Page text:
[Mailman-Users] Re: Passwords

Ken Manheimer klm at cnri.reston.va.us
Wed Jan 20 18:11:19 CET 1999

On Wed, 20 Jan 1999, Clark Evans wrote:

> WOW!  Very cool.   I'm off to play and try it out!


> [...]
> I'm sure you here this often, but I was just playing
> with the program on python.org, and you need 
> Can this be disabled?  I mean, the world has enough 
> passwords.  If some sick puppy wants to "unsubscribe" 
> me or change me to digest form, as a cruel trick, 
> then that's fine.  I'd rather take the chance, rather 
> than have to maintain _yet another_ password. 

What if you didn't actually have to remember the password?

In fact, you can use mailman to remember your password for you.  Any
time that you need it to, eg, make options changes or unsubscribe, you
hit the button on your options page that sends it to you.  It's an extra
step - but you always have the option of remembering the password, and
avoiding the step. 

One way or the other, though, some additional time/attention has to be
paid. I see this as being inevitable.  Why?  You might consider that the
cost to individual subscribers for mischief that can happen in the
absence of passwords to be low, but the real problem is one of scaling. 

Maillist administrators will tend to hear of each such incident, and
site administrators will hear about some of them.  Not much of a problem
when there are few members, but what about when maillists have hundreds
and thousands of members, and sites have many many maillists?  Small
nuisances become major, even crippling problems - the unregulated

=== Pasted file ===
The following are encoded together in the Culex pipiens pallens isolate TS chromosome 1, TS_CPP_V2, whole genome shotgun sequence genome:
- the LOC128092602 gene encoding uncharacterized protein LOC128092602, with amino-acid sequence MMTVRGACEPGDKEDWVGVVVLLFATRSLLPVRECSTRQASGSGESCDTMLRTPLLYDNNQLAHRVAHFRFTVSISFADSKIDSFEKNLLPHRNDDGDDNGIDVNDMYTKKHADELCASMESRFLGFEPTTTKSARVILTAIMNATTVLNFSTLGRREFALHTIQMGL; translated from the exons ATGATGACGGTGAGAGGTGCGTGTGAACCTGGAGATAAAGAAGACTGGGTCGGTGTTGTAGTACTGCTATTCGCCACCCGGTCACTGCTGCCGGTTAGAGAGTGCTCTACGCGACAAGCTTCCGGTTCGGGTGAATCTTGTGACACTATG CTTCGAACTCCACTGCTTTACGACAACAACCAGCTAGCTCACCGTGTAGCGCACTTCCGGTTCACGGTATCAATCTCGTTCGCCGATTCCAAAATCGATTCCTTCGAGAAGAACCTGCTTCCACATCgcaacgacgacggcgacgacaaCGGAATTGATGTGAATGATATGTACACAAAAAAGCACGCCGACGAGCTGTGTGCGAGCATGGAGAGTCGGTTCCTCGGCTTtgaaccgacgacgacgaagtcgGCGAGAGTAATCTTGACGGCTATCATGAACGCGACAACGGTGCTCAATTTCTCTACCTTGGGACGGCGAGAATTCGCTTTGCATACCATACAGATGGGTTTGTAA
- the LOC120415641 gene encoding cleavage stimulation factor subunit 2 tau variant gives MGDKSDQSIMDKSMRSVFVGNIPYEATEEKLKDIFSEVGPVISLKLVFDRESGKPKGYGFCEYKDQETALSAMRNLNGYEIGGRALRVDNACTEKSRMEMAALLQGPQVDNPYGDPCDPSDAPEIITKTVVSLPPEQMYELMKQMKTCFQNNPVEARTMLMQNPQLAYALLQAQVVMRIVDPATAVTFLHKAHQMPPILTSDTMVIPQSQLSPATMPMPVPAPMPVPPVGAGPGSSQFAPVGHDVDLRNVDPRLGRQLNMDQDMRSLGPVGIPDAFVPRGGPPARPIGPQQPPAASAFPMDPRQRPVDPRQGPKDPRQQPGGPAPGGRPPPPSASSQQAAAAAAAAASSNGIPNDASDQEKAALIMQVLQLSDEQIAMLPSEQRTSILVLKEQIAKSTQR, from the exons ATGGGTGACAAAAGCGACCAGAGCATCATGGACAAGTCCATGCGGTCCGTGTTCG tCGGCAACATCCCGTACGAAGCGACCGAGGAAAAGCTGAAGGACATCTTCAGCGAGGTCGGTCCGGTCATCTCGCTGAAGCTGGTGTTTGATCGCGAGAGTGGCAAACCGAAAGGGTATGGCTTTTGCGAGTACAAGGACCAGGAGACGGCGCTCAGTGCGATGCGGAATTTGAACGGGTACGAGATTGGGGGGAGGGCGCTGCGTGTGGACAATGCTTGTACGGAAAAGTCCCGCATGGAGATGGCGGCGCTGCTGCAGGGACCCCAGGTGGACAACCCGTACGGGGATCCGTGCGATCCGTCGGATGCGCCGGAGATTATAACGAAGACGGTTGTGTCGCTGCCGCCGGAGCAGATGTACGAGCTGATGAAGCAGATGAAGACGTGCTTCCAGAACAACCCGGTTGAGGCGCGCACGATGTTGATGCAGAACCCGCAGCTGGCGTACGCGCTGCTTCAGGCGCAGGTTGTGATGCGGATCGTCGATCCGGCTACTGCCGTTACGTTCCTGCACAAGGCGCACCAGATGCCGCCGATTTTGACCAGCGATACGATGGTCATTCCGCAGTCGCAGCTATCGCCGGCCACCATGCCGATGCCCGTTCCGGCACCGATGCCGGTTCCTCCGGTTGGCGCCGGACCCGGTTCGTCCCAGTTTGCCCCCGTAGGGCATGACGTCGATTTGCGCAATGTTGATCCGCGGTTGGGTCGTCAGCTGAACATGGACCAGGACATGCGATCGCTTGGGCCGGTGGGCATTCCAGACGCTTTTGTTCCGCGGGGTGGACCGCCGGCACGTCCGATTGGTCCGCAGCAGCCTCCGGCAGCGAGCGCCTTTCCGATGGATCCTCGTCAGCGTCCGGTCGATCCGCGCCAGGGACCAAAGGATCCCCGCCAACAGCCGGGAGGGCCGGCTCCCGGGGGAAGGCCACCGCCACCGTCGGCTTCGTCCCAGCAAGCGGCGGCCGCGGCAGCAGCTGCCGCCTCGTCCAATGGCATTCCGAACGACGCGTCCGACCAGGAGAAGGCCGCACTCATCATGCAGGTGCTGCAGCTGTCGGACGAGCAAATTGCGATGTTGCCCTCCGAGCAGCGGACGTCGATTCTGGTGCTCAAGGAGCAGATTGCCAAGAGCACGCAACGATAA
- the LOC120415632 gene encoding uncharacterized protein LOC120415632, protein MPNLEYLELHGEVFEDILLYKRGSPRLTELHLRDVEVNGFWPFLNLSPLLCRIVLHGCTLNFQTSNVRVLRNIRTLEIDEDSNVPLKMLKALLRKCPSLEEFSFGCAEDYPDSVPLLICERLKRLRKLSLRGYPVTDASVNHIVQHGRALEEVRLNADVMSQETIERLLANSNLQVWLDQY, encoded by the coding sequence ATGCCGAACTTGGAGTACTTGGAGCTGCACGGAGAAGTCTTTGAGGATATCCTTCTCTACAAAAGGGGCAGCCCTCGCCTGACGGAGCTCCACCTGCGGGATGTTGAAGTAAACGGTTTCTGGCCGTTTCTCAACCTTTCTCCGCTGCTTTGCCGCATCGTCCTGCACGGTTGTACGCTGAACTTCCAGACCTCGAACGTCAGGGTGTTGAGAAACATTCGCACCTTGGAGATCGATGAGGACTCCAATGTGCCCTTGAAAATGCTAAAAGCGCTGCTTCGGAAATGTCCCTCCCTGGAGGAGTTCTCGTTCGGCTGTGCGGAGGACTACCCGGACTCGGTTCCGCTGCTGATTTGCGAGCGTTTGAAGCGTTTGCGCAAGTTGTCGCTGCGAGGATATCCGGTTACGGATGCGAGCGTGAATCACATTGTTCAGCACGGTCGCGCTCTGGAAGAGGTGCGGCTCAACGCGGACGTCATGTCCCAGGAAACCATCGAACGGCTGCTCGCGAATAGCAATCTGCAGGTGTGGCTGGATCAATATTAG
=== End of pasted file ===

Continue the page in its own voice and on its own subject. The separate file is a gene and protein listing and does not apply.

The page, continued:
scenario does not scale up.

Scalability is usually the underlying theme in the network
communications world. 

There are other benefits.  Things like confidence - you might not care
about missing a few messages on the classic cars mailing list, but you
want to be sure someone hasn't messed with your subscription to your
bosses' employee/projects updates list, etc. 

The upshot is that some energy investment is necessary to regulate
access.  The question is how best to balance the investment so it is not
too heavy, not too light.  (I've gotten complaints that the security is
too _lax_ - eg, passwords sent in the clear, via email.)  I happen to
think that the balance we've reached - mostly just what john viega
originally implemented, at least for the subscriber passwords - is
pretty well tailored to the needs. 

> 	Could the system allow signup with
>         an OPTIONAL password?

This is worth considering.  For the reasons i mention above, it's not
clear to me that it's a win.  I'm inclined to prefer to prevent
subscribers from taking the lazy way out, if it means avoiding serious
potential scaling nuisances for the administrators.

> 	By default, at the bottom of every message
> 	put a link the user's subscription page, 
> 	the current list archive, how to unsubscribe
> 	via e-mail, and, finally, how they can
> 	disable the trailer (/w option on 
> 	subscription page)

Another cool idea.  This is something that we probably would do but,
once again, scaling comes into play, big time.  The message transmission
mechanism batches together recipients for the sake of efficiency.  This
means that multiple recipient receive identical messages.  This can be a
big win for large lists, both in terms of system load and posting
turnaround time.  The redeeming thing is that subscribers can relatively
easily get to their subscription address from the listinfo URL, which is
included at the bottom of each message...

Ken Manheimer		  klm at python.org	    703 620-8990 x268
	    (orporation for National Research |nitiatives

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